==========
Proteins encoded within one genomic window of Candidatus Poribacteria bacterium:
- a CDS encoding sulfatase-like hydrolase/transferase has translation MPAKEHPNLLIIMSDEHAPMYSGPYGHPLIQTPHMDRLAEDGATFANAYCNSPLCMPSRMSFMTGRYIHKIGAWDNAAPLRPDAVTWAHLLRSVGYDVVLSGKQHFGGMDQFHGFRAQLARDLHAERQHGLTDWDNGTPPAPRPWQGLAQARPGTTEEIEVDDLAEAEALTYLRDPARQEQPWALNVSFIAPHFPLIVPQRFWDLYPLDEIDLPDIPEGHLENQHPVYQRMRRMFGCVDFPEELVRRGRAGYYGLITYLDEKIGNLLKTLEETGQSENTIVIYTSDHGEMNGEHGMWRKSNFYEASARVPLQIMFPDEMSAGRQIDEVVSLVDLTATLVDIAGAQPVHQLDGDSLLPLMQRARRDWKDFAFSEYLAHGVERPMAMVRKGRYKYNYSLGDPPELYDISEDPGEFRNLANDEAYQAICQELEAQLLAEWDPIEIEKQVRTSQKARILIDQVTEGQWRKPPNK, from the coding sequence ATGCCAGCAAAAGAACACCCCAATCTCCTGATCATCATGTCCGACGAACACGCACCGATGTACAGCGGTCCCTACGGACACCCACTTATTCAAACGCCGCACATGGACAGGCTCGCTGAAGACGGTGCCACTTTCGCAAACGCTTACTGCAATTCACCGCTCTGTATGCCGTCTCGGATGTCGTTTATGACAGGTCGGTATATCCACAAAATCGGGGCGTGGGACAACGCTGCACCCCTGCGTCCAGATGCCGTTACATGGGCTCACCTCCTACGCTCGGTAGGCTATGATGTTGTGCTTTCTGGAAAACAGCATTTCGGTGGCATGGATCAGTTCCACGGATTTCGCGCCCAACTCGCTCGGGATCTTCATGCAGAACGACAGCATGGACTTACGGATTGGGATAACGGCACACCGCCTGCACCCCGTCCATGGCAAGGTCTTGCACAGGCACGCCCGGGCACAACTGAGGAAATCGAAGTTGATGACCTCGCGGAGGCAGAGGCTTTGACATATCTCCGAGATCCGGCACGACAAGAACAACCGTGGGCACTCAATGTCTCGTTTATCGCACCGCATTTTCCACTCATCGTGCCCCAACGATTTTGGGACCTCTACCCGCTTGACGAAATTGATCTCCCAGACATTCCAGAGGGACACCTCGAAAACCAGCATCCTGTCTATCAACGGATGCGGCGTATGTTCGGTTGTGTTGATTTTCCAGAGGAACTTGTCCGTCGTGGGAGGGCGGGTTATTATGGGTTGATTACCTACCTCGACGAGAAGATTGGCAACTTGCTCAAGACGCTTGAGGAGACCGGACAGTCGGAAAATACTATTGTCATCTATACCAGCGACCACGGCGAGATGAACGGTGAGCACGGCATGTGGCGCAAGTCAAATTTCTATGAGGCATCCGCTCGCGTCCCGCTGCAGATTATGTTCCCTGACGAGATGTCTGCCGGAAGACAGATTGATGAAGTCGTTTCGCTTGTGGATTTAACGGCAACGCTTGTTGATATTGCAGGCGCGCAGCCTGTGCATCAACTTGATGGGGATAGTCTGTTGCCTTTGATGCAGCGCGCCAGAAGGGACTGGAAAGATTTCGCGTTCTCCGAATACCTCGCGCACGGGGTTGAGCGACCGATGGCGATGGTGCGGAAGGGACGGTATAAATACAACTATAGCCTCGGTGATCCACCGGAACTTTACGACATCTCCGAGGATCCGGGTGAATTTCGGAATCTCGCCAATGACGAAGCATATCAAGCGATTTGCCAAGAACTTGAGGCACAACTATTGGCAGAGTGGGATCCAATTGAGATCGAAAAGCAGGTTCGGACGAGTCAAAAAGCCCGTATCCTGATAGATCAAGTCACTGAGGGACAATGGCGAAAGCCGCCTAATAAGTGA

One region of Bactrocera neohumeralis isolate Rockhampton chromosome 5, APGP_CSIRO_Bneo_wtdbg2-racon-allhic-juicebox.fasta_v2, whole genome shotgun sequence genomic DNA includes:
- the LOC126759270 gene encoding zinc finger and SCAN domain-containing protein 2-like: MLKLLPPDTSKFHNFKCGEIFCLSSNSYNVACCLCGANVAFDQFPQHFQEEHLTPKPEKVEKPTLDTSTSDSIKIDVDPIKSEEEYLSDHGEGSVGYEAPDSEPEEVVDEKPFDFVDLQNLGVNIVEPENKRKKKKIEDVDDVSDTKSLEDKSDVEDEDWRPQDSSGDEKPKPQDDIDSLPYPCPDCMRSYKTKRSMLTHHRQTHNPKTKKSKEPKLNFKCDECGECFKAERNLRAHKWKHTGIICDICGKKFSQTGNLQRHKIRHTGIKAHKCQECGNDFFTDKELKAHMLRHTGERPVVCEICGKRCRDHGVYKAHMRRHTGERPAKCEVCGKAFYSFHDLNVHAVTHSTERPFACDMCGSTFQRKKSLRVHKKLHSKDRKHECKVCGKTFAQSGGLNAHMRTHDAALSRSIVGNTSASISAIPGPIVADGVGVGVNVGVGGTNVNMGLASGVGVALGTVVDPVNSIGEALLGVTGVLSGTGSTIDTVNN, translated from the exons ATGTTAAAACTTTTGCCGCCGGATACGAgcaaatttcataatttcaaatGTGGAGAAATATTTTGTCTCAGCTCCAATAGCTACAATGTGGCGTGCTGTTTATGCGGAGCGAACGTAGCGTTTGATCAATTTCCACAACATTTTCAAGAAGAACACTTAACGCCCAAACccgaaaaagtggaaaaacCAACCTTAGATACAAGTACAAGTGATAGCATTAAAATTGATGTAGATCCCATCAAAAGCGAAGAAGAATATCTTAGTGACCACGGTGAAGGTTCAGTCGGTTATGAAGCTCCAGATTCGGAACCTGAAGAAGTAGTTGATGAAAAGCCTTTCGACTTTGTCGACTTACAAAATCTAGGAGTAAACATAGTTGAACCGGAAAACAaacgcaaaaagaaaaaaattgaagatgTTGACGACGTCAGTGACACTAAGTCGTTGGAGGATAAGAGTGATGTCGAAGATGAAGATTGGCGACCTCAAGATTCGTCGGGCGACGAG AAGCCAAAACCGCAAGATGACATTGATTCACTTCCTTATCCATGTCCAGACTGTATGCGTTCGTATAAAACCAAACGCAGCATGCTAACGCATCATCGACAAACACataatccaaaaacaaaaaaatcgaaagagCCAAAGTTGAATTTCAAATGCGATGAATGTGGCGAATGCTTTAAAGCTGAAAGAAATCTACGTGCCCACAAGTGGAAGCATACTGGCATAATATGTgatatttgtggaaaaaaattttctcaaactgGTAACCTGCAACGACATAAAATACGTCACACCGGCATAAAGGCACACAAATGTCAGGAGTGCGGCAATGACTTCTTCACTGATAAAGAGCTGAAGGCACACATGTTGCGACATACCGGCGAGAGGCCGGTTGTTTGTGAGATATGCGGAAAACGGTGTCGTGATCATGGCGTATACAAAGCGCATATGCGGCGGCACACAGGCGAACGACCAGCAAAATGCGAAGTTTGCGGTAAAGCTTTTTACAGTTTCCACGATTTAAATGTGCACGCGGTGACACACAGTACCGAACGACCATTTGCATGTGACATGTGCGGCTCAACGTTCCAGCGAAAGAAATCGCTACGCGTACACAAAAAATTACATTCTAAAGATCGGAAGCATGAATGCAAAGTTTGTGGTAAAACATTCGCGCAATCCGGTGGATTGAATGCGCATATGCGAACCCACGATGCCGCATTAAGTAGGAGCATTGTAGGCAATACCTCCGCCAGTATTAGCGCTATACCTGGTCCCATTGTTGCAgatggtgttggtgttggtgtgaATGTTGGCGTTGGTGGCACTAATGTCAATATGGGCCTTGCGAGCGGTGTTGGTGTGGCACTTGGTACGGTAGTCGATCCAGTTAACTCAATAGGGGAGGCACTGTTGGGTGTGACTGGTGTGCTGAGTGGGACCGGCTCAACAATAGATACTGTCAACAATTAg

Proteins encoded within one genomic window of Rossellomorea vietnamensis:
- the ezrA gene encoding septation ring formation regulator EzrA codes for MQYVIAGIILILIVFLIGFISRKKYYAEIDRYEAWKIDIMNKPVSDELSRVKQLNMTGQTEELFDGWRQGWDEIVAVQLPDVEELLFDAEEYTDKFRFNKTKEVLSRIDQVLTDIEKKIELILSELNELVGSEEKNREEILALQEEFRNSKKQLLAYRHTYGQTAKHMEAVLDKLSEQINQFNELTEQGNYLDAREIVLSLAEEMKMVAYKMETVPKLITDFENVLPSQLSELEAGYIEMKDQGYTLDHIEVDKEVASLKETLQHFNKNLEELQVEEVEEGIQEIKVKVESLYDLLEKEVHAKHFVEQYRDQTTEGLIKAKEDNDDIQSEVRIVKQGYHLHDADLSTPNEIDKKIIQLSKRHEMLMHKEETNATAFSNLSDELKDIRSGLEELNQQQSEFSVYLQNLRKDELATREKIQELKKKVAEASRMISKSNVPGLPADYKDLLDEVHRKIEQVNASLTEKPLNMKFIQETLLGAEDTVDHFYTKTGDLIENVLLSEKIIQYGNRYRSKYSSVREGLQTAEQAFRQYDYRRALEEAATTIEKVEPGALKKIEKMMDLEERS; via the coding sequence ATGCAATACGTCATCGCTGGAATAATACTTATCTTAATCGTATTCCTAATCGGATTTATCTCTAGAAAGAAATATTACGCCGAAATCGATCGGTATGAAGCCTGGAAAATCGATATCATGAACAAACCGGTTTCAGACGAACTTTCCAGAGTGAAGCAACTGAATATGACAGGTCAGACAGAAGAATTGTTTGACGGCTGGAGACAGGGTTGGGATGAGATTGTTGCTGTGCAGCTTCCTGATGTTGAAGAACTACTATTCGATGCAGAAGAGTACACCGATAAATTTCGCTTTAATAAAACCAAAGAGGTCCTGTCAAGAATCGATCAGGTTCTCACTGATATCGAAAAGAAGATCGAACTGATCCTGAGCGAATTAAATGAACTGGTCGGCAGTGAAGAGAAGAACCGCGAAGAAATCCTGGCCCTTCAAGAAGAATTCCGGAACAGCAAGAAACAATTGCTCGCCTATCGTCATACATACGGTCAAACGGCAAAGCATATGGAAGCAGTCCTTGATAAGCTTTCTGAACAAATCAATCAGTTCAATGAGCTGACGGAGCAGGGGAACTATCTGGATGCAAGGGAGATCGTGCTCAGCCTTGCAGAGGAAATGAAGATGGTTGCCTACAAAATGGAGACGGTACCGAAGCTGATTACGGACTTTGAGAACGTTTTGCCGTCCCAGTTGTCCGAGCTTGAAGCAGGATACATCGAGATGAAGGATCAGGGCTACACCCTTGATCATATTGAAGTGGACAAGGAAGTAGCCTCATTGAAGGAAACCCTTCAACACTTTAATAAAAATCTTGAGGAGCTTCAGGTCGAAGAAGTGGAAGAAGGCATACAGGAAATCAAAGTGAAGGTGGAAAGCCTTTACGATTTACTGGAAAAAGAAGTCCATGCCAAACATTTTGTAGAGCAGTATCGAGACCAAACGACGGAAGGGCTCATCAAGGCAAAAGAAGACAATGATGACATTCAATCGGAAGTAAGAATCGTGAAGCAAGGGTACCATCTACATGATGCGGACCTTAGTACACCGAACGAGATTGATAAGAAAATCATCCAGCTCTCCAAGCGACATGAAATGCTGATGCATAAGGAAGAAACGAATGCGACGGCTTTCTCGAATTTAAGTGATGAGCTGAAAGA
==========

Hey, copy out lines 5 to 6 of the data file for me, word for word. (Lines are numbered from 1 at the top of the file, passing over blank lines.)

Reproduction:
Proteins encoded within one genomic window of Rossellomorea vietnamensis:
- the ezrA gene encoding septation ring formation regulator EzrA codes for MQYVIAGIILILIVFLIGFISRKKYYAEIDRYEAWKIDIMNKPVSDELSRVKQLNMTGQTEELFDGWRQGWDEIVAVQLPDVEELLFDAEEYTDKFRFNKTKEVLSRIDQVLTDIEKKIELILSELNELVGSEEKNREEILALQEEFRNSKKQLLAYRHTYGQTAKHMEAVLDKLSEQINQFNELTEQGNYLDAREIVLSLAEEMKMVAYKMETVPKLITDFENVLPSQLSELEAGYIEMKDQGYTLDHIEVDKEVASLKETLQHFNKNLEELQVEEVEEGIQEIKVKVESLYDLLEKEVHAKHFVEQYRDQTTEGLIKAKEDNDDIQSEVRIVKQGYHLHDADLSTPNEIDKKIIQLSKRHEMLMHKEETNATAFSNLSDELKDIRSGLEELNQQQSEFSVYLQNLRKDELATREKIQELKKKVAEASRMISKSNVPGLPADYKDLLDEVHRKIEQVNASLTEKPLNMKFIQETLLGAEDTVDHFYTKTGDLIENVLLSEKIIQYGNRYRSKYSSVREGLQTAEQAFRQYDYRRALEEAATTIEKVEPGALKKIEKMMDLEERS; via the coding sequence ATGCAATACGTCATCGCTGGAATAATACTTATCTTAATCGTATTCCTAATCGGATTTATCTCTAGAAAGAAATATTACGCCGAAATCGATCGGTATGAAGCCTGGAAAATCGATATCATGAACAAACCGGTTTCAGACGAACTTTCCAGAGTGAAGCAACTGAATATGACAGGTCAGACAGAAGAATTGTTTGACGGCTGGAGACAGGGTTGGGATGAGATTGTTGCTGTGCAGCTTCCTGATGTTGAAGAACTACTATTCGATGCAGAAGAGTACACCGATAAATTTCGCTTTAATAAAACCAAAGAGGTCCTGTCAAGAATCGATCAGGTTCTCACTGATATCGAAAAGAAGATCGAACTGATCCTGAGCGAATTAAATGAACTGGTCGGCAGTGAAGAGAAGAACCGCGAAGAAATCCTGGCCCTTCAAGAAGAATTCCGGAACAGCAAGAAACAATTGCTCGCCTATCGTCATACATACGGTCAAACGGCAAAGCATATGGAAGCAGTCCTTGATAAGCTTTCTGAACAAATCAATCAGTTCAATGAGCTGACGGAGCAGGGGAACTATCTGGATGCAAGGGAGATCGTGCTCAGCCTTGCAGAGGAAATGAAGATGGTTGCCTACAAAATGGAGACGGTACCGAAGCTGATTACGGACTTTGAGAACGTTTTGCCGTCCCAGTTGTCCGAGCTTGAAGCAGGATACATCGAGATGAAGGATCAGGGCTACACCCTTGATCATATTGAAGTGGACAAGGAAGTAGCCTCATTGAAGGAAACCCTTCAACACTTTAATAAAAATCTTGAGGAGCTTCAGGTCGAAGAAGTGGAAGAAGGCATACAGGAAATCAAAGTGAAGGTGGAAAGCCTTTACGATTTACTGGAAAAAGAAGTCCATGCCAAACATTTTGTAGAGCAGTATCGAGACCAAACGACGGAAGGGCTCATCAAGGCAAAAGAAGACAATGATGACATTCAATCGGAAGTAAGAATCGTGAAGCAAGGGTACCATCTACATGATGCGGACCTTAGTACACCGAACGAGATTGATAAGAAAATCATCCAGCTCTCCAAGCGACATGAAATGCTGATGCATAAGGAAGAAACGAATGCGACGGCTTTCTCGAATTTAAGTGATGAGCTGAAAGA